Over to Ed to talk brass and choirs…
[Ed] The demo came out in literally an afternoon and was pretty much how you hear it except it had an extra verse and chorus after the first swell in that we binned in the interest of conciseness. It’s quite typical for us in that it’s simple repeated chord sequences all the way through but it seems to have a complicated structure… We’ve never been that good with lots of chords but we’ve always been good at making the most of those chords…
Recorded live for all the band stuff we had to re-record the piano because of techy problems. I used to use loads of mics on piano but this was just 2… MS pair about a foot out from the bass end of the keyboard pointing diagonally up at the high end – a technique for uprights I stole off Rich who stole it from someone else….
Love the two swirly bits of this song. We wanted to go big and build tension but without being just loud. There’s all kinds of clever stuff going on in the background; automating modulating delays and feedback (Ratshack again), bringing the original live piano back in the background, panning stuff about but it’s the brass that really make it. It’s the same ensemble we used on Fast Train 2 trumpets, 2 french horns, 2 trombones and 2 flutes. James had scored the third verse (baaah, bam bam baaaaah) but for the builds he just gave each section a couple of notes and just basically composed the piece by conducting when each instrument played and visually exhorting then to go louder and higher. Took a couple of goes but sound ace and awesome fun to watch…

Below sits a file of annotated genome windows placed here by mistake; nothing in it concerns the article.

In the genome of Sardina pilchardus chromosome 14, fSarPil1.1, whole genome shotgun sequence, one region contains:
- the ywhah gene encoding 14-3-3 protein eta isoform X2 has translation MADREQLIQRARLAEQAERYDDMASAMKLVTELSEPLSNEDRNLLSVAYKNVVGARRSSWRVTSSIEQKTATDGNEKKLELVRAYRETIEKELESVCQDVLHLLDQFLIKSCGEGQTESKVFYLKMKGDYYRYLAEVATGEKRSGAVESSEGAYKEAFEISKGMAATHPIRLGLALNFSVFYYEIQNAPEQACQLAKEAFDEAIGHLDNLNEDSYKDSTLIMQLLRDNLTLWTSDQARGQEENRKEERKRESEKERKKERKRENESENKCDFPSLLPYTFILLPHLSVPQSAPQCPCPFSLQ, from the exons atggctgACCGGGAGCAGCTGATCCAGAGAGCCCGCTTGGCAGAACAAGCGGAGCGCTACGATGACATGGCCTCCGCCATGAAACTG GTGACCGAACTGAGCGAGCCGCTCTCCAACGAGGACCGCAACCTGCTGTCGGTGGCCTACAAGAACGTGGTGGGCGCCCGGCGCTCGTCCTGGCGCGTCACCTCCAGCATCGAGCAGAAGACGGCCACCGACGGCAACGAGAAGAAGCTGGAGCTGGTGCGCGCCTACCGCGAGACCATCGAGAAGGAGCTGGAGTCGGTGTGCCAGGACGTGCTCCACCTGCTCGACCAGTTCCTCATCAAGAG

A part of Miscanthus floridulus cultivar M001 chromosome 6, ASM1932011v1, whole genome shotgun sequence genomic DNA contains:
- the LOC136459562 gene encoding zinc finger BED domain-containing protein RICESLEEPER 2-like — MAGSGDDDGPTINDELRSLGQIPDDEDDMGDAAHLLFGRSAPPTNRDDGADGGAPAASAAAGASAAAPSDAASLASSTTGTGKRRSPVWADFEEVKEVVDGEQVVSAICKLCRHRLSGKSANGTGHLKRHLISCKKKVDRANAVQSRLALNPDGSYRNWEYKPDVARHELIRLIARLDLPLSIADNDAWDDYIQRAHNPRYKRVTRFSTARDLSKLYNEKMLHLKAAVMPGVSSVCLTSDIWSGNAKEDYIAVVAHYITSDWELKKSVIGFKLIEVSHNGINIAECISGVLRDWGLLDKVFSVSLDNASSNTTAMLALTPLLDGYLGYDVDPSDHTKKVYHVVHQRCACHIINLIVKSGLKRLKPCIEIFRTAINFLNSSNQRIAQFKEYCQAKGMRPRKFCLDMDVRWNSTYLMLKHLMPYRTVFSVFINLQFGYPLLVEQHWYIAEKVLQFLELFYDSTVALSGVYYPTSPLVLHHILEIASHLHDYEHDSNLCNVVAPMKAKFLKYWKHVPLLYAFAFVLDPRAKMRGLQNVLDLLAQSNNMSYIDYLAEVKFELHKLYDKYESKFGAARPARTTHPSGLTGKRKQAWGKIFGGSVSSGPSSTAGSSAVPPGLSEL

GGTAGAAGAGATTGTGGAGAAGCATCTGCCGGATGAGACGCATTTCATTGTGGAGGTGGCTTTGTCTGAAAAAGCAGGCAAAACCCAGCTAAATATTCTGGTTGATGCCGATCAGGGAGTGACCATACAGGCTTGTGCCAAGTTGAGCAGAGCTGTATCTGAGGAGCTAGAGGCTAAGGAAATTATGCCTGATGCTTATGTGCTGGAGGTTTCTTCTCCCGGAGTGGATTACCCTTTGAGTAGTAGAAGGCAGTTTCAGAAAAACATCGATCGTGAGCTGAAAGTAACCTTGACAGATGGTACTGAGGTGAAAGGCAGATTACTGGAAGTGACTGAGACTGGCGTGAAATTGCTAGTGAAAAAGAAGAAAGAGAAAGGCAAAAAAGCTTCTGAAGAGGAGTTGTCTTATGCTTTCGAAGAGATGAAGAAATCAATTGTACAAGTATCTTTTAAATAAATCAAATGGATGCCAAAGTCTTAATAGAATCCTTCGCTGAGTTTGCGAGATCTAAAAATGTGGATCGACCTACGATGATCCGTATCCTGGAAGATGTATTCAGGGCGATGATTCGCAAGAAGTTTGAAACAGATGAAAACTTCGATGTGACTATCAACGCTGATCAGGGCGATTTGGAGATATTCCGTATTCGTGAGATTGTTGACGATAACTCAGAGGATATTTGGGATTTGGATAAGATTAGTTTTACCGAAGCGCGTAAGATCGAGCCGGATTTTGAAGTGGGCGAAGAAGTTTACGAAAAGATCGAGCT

The choir (owohwahwahwahawahoh) bit at the end was on the original band demo as well as a 3 part from Gary, Rich and Si. It wasn’t planned, it was literally something that was improvised as we did that last build the last time we recorded it. That was about 3 hours after we started writing it and then we didn’t touch it again till we did the band tracking a few weeks later.
We added the Voices of the Day choir in the church they rehearse in Seacroft in Leeds. It was really quick, maybe three takes. It’s a massive Graceland reference again… You could say we’re fans. Check out Rich’s lovely guitar in the left speaker doing some other Graceland referencing as well… The vocal and choir part is also more than a nod to “Life in a Northern Town” by Dream Academy – one of the greatest English singles of the 80’s imho… It’s also one of many songs we used to play at the end of parties. At that point where people have stopped dancing but you can still play music REALLY loud. We used to put on songs like this or Hurt by Johnny Cash or Hotel Lounge by dEUS and just marvel at them… So perfect, so daring, so inspiring.
There’s another reference as well… Try and spot it. It’s in Si’s piano part in the last dip before the build, and it’s just a little cheeky reference to all the New York stuff in “Fast Train”… One of my favourites.